Regarding speaker layouts, Dolby Atmos and Auro-3D require specific speaker layouts. DTS:X can adopt either layout.

Because Auro-3D is a hybrid format, the company brands its object-based technology as AuroMax to avoid any confusion. Most AuroMax installations require more than 20 speakers. Thus, they are confined to theater installations. There aren’t any consumer-grade AVRs on the market today that support AuroMax.  We’ll therefore be confining our discussions to Auro-3D’s channel-based, consumer-focused technology in our overview.

Auro-3D Speaker Angles

Auro-3D's ideal speaker layout places the height layer speakers at a 30-degree angle and a 90-degree, face-on position to the listeners for discrete height effects

Upmixing Traditional Mixes to Immersive Audio

In addition to native immersive audio content, Auro-3D also includes an up-mixer, which it calls Auro-Matic 3D.  Auro-Matic 3D will take standard 5.1 or 7.1 mixes and render them as immersive audio mixes by extracting height and ambient sound information. You can also apply Auro-Matic 3D on stereo sources though I'm not a fan of that personally. To my ears, it just doesn't sound right. Sometimes you can have too much of a good thing but I do encourage you to try it out. It's always good to have more tools in your bag of tricks.

On my Denon X7200WA I have the ability to fine-tune the performance of the Auro-Matic 3D upmixer.  The small setting is ideal for pop, chamber music or movies with lots of dialog; medium, the default, is best for jazz, typical movies and TV; large is ideal for orchestral works and action movies; and speech is designed for dialog broadcasts, like news programs. In addition to these presets, you can also fine-tune the level of the up-mixed channels used. You can set a value from 1 to 16, where 1 is no upmixing and 16 is the maximum effect.  The default on the Denon X7200WA is 10.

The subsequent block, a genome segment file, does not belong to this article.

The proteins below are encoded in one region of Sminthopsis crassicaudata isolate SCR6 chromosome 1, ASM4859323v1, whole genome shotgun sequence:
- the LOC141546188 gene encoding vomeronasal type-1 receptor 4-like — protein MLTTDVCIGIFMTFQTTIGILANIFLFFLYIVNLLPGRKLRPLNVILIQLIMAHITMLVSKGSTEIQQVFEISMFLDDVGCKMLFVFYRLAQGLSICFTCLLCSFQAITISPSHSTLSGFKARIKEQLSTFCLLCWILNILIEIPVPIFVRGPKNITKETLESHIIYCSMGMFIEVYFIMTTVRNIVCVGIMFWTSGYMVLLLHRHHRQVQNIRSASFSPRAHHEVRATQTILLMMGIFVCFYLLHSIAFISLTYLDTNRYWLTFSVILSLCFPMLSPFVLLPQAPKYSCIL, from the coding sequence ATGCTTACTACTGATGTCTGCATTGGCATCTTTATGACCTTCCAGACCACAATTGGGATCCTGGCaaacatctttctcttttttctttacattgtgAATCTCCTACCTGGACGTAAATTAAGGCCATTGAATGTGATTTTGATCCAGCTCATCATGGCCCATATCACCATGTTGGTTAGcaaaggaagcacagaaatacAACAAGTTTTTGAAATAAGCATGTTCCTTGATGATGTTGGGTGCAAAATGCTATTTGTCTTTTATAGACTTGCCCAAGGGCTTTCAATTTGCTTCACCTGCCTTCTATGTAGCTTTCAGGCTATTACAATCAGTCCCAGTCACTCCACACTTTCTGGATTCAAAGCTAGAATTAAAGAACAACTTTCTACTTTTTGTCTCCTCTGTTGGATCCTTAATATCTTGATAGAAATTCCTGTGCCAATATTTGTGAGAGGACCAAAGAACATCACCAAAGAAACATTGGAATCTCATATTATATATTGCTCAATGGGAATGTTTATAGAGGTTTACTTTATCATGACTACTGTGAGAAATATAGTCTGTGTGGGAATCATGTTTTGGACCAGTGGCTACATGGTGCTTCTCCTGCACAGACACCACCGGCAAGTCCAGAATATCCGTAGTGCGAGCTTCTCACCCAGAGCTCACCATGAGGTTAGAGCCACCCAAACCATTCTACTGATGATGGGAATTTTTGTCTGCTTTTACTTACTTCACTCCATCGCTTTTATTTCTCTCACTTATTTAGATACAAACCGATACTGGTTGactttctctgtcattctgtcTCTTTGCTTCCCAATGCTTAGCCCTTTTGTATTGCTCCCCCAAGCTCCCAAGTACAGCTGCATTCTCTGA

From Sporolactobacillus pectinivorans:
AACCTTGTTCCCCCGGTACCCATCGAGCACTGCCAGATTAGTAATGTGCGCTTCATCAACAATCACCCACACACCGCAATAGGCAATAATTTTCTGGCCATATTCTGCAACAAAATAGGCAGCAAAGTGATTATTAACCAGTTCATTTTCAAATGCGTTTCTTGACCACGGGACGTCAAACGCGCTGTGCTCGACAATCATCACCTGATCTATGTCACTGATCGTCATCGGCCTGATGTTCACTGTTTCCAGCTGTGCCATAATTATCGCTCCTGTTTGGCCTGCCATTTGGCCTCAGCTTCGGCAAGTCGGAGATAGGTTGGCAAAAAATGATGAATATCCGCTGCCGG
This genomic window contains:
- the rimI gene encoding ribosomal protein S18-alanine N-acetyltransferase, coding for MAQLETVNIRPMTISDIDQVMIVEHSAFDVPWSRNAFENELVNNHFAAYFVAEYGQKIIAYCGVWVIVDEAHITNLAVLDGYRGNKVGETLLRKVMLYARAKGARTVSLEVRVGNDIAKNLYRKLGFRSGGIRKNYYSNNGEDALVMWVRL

Auro-3D’s Channel Naming Convention

Auro-3D setups follow the typical naming convention for home theater where the first number refers to the total number of channels (including height) and the number after the period corresponds to the number of subwoofers. Dolby Atmos and DTS:X, in contrast, put the number of floor standing speakers first, the number of subwoofers second, and the number of height channels third, with each series of numbers separated by periods. Therefore a 9.1 Auro-3D setup corresponds to the same number of channels as a 5.1.4 Dolby Atmos or DTS:X setup. Got it?